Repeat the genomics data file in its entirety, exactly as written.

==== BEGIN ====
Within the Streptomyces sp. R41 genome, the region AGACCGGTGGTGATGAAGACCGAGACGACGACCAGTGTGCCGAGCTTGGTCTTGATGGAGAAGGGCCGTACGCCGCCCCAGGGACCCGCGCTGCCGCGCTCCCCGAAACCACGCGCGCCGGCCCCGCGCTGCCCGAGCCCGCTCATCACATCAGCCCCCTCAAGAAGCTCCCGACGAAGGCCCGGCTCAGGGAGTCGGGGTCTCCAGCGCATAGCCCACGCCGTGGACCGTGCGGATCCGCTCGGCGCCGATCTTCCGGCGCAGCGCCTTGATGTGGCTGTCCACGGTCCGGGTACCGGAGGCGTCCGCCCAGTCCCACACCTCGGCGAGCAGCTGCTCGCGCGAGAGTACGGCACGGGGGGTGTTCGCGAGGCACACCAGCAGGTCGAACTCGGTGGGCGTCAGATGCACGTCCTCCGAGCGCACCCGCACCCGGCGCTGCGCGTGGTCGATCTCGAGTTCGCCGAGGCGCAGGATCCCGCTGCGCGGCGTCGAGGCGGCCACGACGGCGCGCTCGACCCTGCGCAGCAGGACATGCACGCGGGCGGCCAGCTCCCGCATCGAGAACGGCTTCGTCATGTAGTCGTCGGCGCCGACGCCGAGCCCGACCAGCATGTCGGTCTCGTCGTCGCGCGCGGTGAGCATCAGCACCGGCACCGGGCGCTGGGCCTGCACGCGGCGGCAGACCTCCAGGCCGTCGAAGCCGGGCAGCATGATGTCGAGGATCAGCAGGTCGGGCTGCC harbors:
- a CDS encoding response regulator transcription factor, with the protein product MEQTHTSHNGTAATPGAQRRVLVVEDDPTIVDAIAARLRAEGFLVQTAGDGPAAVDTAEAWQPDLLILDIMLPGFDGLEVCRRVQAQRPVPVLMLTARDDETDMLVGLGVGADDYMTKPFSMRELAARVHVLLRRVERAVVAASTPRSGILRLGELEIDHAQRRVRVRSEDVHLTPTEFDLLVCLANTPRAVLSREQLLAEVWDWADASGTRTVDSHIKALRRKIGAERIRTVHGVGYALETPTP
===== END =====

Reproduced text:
Within the Streptomyces sp. R41 genome, the region AGACCGGTGGTGATGAAGACCGAGACGACGACCAGTGTGCCGAGCTTGGTCTTGATGGAGAAGGGCCGTACGCCGCCCCAGGGACCCGCGCTGCCGCGCTCCCCGAAACCACGCGCGCCGGCCCCGCGCTGCCCGAGCCCGCTCATCACATCAGCCCCCTCAAGAAGCTCCCGACGAAGGCCCGGCTCAGGGAGTCGGGGTCTCCAGCGCATAGCCCACGCCGTGGACCGTGCGGATCCGCTCGGCGCCGATCTTCCGGCGCAGCGCCTTGATGTGGCTGTCCACGGTCCGGGTACCGGAGGCGTCCGCCCAGTCCCACACCTCGGCGAGCAGCTGCTCGCGCGAGAGTACGGCACGGGGGGTGTTCGCGAGGCACACCAGCAGGTCGAACTCGGTGGGCGTCAGATGCACGTCCTCCGAGCGCACCCGCACCCGGCGCTGCGCGTGGTCGATCTCGAGTTCGCCGAGGCGCAGGATCCCGCTGCGCGGCGTCGAGGCGGCCACGACGGCGCGCTCGACCCTGCGCAGCAGGACATGCACGCGGGCGGCCAGCTCCCGCATCGAGAACGGCTTCGTCATGTAGTCGTCGGCGCCGACGCCGAGCCCGACCAGCATGTCGGTCTCGTCGTCGCGCGCGGTGAGCATCAGCACCGGCACCGGGCGCTGGGCCTGCACGCGGCGGCAGACCTCCAGGCCGTCGAAGCCGGGCAGCATGATGTCGAGGATCAGCAGGTCGGGCTGCC harbors:
- a CDS encoding response regulator transcription factor, with the protein product MEQTHTSHNGTAATPGAQRRVLVVEDDPTIVDAIAARLRAEGFLVQTAGDGPAAVDTAEAWQPDLLILDIMLPGFDGLEVCRRVQAQRPVPVLMLTARDDETDMLVGLGVGADDYMTKPFSMRELAARVHVLLRRVERAVVAASTPRSGILRLGELEIDHAQRRVRVRSEDVHLTPTEFDLLVCLANTPRAVLSREQLLAEVWDWADASGTRTVDSHIKALRRKIGAERIRTVHGVGYALETPTP